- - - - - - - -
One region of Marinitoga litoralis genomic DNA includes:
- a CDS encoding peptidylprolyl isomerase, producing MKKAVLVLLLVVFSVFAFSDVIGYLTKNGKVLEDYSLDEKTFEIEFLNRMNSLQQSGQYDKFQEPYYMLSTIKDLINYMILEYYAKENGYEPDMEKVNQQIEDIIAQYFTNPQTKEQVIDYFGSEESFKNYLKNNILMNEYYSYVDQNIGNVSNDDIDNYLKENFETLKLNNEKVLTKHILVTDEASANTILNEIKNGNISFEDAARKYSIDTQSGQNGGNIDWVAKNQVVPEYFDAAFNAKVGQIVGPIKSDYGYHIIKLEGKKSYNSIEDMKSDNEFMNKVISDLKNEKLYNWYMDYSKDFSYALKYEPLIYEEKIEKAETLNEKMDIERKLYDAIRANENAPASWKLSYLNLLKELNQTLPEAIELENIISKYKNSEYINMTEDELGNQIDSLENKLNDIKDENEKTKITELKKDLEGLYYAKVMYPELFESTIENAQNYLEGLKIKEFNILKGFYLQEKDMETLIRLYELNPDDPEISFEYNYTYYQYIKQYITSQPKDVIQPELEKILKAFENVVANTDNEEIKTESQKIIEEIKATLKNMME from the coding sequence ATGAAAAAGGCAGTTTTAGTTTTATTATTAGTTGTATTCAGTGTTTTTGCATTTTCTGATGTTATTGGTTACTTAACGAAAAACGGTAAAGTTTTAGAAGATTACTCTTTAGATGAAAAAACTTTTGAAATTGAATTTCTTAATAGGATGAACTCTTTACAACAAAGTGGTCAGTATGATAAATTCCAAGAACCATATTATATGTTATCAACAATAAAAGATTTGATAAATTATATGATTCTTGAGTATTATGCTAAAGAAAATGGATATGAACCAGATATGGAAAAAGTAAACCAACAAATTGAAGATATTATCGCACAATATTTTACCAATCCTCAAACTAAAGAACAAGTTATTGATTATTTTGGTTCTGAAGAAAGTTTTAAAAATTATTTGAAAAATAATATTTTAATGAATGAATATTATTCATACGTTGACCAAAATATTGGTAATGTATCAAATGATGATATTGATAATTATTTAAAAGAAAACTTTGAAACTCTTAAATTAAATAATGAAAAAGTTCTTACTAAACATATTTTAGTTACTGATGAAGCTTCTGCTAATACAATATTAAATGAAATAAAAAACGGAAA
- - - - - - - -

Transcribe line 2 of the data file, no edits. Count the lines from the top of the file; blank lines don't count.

- a CDS encoding peptidylprolyl isomerase, producing MKKAVLVLLLVVFSVFAFSDVIGYLTKNGKVLEDYSLDEKTFEIEFLNRMNSLQQSGQYDKFQEPYYMLSTIKDLINYMILEYYAKENGYEPDMEKVNQQIEDIIAQYFTNPQTKEQVIDYFGSEESFKNYLKNNILMNEYYSYVDQNIGNVSNDDIDNYLKENFETLKLNNEKVLTKHILVTDEASANTILNEIKNGNISFEDAARKYSIDTQSGQNGGNIDWVAKNQVVPEYFDAAFNAKVGQIVGPIKSDYGYHIIKLEGKKSYNSIEDMKSDNEFMNKVISDLKNEKLYNWYMDYSKDFSYALKYEPLIYEEKIEKAETLNEKMDIERKLYDAIRANENAPASWKLSYLNLLKELNQTLPEAIELENIISKYKNSEYINMTEDELGNQIDSLENKLNDIKDENEKTKITELKKDLEGLYYAKVMYPELFESTIENAQNYLEGLKIKEFNILKGFYLQEKDMETLIRLYELNPDDPEISFEYNYTYYQYIKQYITSQPKDVIQPELEKILKAFENVVANTDNEEIKTESQKIIEEIKATLKNMME from the coding sequence ATGAAAAAGGCAGTTTTAGTTTTATTATTAGTTGTATTCAGTGTTTTTGCATTTTCTGATGTTATTGGTTACTTAACGAAAAACGGTAAAGTTTTAGAAGATTACTCTTTAGATGAAAAAACTTTTGAAATTGAATTTCTTAATAGGATGAACTCTTTACAACAAAGTGGTCAGTATGATAAATTCCAAGAACCATATTATATGTTATCAACAATAAAAGATTTGATAAATTATATGATTCTTGAGTATTATGCTAAAGAAAATGGATATGAACCAGATATGGAAAAAGTAAACCAACAAATTGAAGATATTATCGCACAATATTTTACCAATCCTCAAACTAAAGAACAAGTTATTGATTATTTTGGTTCTGAAGAAAGTTTTAAAAATTATTTGAAAAATAATATTTTAATGAATGAATATTATTCATACGTTGACCAAAATATTGGTAATGTATCAAATGATGATATTGATAATTATTTAAAAGAAAACTTTGAAACTCTTAAATTAAATAATGAAAAAGTTCTTACTAAACATATTTTAGTTACTGATGAAGCTTCTGCTAATACAATATTAAATGAAATAAAAAACGGAAA